Jointly directed by five of Gravity & Other Myths’ outstanding team with Elliot Zoerner as musical composer, performers Andre Augustus, Annalise Moore, Chris Carlos, Benton Adams-Walker, Josh Strachan, Ashleigh Pearce, Alexander Flood and Will Meager put on a remarkable performance of physical feats in A Simple Space.
Winner of the Best Comedy Adelaide Fringe Weekly Award 2019, the lads from The Latebloomers are back in 2020 with Scotland! - a physical comedy demonstrating their take on everything Scottish.
Penny Ashton returns to the Adelaide Fringe once again to delight and entertain audiences with her charming wit, hilarious facials and first rate humour.
Fringe favourite and darling of the British panel show circuit, Jeff Green, is back to make audiences laugh in his new stand-up show, Wombat Combat and Other Mistakes.
It has been two years since Adelaide Comedy took a fringe show to the South and this year they do so with style at the recently refurbished Marion Hotel.
New to Adelaide Fringe in 2020 is A Dinosaur Safari, advertised as a show with ‘music, fun, dinosaurs and lots of surprises’.
A musical comedy by Eddie Perfect based on the life of Australian cricketer Shane Warne.
Musical material ranges from opera to pop, via country and music theatre, with a pinch of rock thrown in for good measure.
Mental health is coming to the forefront at Feast Festival 2019 in many production and artistic styles on show throughout the festival and Pridevember. #NoFilter is a brilliant contribution to the mix with a well-considered and intricate show.
Numinous Asylum is a developmental piece that explores the multi-faceted world of mental health and the social and psychological approaches found within that sphere.
The Australian premiere of Abhishek Thapar’s My Home At The Intersection was an insightful and compelling inclusion for the 2019 OzAsia Festival.
Mock-mediaeval merriment in a fractured fairy-tale story results in a cheery show filled with pratfalls, patter, send-ups and satire.
Cuckoo is one of three theatre productions in Jaha Koo’s Hamartia Trilogy. All three productions are similarly themed with the main focus being to theatrically communicate how major external events affect the social and interpersonal climate within which one grows up.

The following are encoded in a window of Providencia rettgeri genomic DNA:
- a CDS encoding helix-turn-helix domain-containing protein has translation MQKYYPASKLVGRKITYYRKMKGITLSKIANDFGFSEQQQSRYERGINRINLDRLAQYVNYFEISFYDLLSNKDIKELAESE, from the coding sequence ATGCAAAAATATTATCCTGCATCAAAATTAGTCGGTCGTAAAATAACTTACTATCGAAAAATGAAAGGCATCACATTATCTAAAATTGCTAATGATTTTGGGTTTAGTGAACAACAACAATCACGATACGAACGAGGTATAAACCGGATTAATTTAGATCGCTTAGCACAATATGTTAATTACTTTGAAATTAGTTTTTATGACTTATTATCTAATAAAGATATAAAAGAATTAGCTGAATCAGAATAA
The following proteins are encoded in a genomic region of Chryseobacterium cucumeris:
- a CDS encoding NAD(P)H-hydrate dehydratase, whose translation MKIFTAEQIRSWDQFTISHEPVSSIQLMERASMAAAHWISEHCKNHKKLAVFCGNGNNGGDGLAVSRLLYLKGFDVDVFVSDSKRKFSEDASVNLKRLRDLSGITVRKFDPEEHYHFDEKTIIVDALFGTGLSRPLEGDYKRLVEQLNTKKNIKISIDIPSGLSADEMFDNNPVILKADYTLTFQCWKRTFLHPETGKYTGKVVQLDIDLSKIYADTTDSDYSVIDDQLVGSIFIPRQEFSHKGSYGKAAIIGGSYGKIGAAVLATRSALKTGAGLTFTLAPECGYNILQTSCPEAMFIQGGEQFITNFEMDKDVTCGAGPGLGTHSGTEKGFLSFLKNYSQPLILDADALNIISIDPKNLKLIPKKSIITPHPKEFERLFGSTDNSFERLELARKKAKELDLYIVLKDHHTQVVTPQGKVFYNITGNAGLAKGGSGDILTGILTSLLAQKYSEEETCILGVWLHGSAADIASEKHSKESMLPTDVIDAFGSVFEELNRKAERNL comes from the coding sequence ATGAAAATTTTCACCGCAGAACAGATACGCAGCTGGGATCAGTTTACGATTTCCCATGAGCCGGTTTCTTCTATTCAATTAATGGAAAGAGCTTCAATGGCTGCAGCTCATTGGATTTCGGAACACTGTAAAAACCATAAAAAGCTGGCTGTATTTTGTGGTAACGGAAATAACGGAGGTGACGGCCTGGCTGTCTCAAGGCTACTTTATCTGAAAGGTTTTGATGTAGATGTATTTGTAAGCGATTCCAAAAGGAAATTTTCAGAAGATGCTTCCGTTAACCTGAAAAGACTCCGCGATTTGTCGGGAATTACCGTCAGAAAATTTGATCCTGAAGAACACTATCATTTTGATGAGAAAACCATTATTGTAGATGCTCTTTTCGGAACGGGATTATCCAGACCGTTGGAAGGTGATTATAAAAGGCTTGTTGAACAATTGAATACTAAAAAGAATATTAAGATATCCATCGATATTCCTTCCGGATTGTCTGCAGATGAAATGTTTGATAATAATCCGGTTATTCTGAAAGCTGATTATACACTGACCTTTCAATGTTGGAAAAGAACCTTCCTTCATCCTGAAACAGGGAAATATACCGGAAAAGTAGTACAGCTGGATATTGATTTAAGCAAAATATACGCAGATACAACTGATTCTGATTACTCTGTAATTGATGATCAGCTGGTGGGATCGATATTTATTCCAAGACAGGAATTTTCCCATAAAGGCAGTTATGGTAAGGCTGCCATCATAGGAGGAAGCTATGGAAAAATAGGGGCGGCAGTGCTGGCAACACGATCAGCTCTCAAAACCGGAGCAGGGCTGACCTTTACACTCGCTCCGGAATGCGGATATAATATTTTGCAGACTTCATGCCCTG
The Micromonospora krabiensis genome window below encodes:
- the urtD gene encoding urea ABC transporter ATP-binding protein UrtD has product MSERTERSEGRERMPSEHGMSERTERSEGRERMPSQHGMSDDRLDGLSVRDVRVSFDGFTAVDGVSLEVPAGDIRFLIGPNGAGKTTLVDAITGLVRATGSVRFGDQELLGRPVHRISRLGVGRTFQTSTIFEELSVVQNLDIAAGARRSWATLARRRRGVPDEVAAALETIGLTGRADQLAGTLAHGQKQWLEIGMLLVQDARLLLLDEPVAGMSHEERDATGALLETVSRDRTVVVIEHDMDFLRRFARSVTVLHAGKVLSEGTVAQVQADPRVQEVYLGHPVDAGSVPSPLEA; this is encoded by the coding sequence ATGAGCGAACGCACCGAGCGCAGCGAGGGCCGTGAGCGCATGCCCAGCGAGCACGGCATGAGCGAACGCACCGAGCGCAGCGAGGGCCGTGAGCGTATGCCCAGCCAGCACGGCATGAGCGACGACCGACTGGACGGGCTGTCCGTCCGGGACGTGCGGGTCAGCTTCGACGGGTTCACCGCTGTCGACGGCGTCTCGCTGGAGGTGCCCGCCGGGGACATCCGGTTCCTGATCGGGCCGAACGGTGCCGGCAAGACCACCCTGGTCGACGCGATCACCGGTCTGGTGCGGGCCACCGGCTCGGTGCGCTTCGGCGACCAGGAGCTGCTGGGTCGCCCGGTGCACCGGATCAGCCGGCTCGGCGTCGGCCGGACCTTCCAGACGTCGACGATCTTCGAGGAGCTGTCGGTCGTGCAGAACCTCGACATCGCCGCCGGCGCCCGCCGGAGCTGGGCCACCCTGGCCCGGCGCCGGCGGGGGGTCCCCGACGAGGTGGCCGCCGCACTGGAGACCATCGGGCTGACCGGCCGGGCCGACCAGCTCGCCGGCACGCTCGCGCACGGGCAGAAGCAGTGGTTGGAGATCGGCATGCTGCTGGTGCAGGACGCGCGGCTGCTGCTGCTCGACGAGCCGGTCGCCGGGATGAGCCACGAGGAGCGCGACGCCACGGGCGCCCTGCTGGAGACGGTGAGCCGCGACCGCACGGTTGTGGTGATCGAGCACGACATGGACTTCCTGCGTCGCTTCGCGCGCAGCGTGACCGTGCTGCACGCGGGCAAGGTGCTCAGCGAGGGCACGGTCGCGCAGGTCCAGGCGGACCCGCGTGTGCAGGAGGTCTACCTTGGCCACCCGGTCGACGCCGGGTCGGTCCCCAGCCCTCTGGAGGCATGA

On the surface, this cheery British story, concocted by two Americans, teaches a simple economic truth – if your customers don’t want what you’re making, stop making it and, instead, make a product they actually want.
Heathers the Musical is an adaptation of the 1988 Daniel Waters film starring Winona Ryder and Christian Slater. The dark comedy centers on the ill fated pairing of sociopath J.D and Veronica Sawyer
The latest slant on the classic tale of Princess Ida, performed by South Australian Light Opera Society (SALOS) and directed by sell-out Adelaide Fringe show Grey’s Maria Davis, is true to the original and well worth the watch.
J.B. Priestley’s old-fashioned drawing-room drama written in 1945 still packs a moral wallop. On the surface, it’s a static set, with a bunch of English upper middle-class people talking around the celebratory dining table. Dad and mum, daughter and son, together with the daughter’s new fiancé, cheerfully celebrate the engagement. A mysterious Inspector Goole knocks on their door and starts asking them all questions.
Telling the story of her time in New York, Lucienne Weber takes us through terrifying Broadway auditions, friendships, love and sex (or the lack thereof!).
From its premiere in 1956, under the direction of Peter Brook, A View From the Bridge has been regarded as one of the greats of the 20th century American canon.
The film didn’t come first. Baz Luhrmann’s charming rebellious-ugly-duckling allegory started life on stage as a play, then became a film. Its transformation into a successful music theatre piece was aided by a patchwork of music, augmented and stitched together by Eddie Perfect.